This also is not just an instance of simple inaction on the part of Oregon prison officials.   Their denial of transport was limited to the time period petitioner was housed in IMU for assault.   Shortly after petitioner's release from the facility, Oregon kept its promise, and petitioner was transported to San Bernardino County. From their perspective, prison officials had a legitimate administrative interest in not sending petitioner to answer the charges against him in California before the termination of his disciplinary segregation on July 28, 2005.   If Oregon officials had transferred custody of petitioner to San Bernardino County before this date, the remaining time he owed in administrative segregation would have been lost since it would have continued to run and ultimately expire while he was away.

 The warden of a state prison is not an arm of the court (U.S. v. Nesbitt (7th Cir.1988) 852 F.2d 1502, 1516, fn. 15) and does not act unlawfully simply because he chooses to exercise his discretion.   Undercutting the discretionary power of the sending state's prison officials to administer programs designed to control, discipline, and aid those whose welfare and supervision they are charged with does not foster the implementation of cooperative procedures between states. (§§ 1389, art.   I, 1389.2.)   We agree that petitioner should not suffer prejudice by virtue of an unreasonable delay.  (Posten, supra, 108 Cal.App.3d at p. 644, 166 Cal.Rptr. 661.)   However, this is not to say that he should benefit from a situation caused by his own misconduct in prison.   Oregon officials should not be compelled under the authority of the IAD to release petitioner from disciplinary segregation prematurely.   That would place him in a better position than he would have been in had he not filed his IAD request.   Such a result is not only inconsistent with the purpose of the IAD, it would allow petitioner to take advantage of his own wrongdoing.   A prisoner who creates a situation in which the IAD is violated cannot then benefit from it.  (Boggs, supra, 612 F.2d at p. 993.)

4. The Actions of the Receiving Jurisdiction (San Bernardino County) Were Reasonable

 Petitioner claims that the DA should have commenced legal action against Oregon officials to secure custody and, because he did not, he should suffer the adverse consequences of Oregon's purported failure to comply.   However, the IAD does not make provision for the district attorney in the receiving state to force officials in the sending state to comply with the IAD. Compliance with the IAD is only encouraged.   The officials in the sending and receiving states “are hereby directed to enforce the agreement on detainer and to co-operate with one another and with other states in enforcing the agreement and effectuating its purpose.” (§ 1389.2.) There is simply no express provision in the legislation for its enforcement.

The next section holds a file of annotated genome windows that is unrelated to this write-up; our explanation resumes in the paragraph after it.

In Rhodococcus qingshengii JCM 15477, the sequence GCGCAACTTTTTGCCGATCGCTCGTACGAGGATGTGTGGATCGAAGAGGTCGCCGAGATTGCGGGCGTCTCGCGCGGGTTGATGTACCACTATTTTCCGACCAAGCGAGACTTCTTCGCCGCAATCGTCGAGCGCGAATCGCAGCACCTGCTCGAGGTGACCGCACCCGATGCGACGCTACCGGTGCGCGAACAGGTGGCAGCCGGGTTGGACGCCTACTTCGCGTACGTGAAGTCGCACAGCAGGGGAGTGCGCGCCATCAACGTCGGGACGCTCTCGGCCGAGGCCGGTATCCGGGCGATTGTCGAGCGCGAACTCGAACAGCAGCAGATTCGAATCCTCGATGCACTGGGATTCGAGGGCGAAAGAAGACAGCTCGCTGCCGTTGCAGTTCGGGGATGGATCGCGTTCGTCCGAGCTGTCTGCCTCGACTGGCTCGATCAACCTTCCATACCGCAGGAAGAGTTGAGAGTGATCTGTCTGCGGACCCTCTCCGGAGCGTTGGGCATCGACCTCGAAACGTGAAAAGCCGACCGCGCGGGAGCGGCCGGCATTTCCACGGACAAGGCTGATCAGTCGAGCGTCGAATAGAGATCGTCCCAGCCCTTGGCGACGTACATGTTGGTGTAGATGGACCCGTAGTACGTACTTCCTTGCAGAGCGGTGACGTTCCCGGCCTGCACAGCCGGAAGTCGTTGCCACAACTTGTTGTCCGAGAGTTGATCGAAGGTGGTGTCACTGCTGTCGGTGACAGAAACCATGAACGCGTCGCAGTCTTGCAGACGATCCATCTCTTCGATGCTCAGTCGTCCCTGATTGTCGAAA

In Wilson, the Court of Appeal stated in dictum that, “While the district attorney's office cannot insure the compliance of the correctional officers of other states, they are better situated than the inmate to see that the requirements of the law are met.”  (Wilson, supra, 69 Cal.App.3d at p. 637, fn. 1, 138 Cal.Rptr. 259.) The court in Wilson did not specify any authority to force compliance or otherwise state to what lengths the district attorney must go in order to secure compliance, but we are satisfied that the DA met his obligation.   Despite petitioner's allegations that the DA was noncompliant with the IAD, this court finds that the DA acted reasonably, as did the trial court,4 with regard to requesting petitioner's transport to California.   On March 14, 2005, the DA requested that petitioner be transported as soon as possible.   This request was specifically denied by the Oregon Department of Corrections with assurances that the IAD countdown would be tolled because the prisoner was not free for transport and, therefore, “unable to stand trial.”   It was expressly stated that the Oregon Department of Corrections made an administrative decision that prevented the prisoner's transport until July 28, 2005.   Petitioner's repeated acts of violence forced the Two Rivers facility to discipline him.   The DA was not aware of the e-mail claiming “DOC could release him but they really do not like too [sic ]” since it was sent internally between Oregon personnel.   The DA had neither reason to doubt Oregon's assurances nor the authority to question its administrative decisions, and the IAD contains no express provision for its enforcement.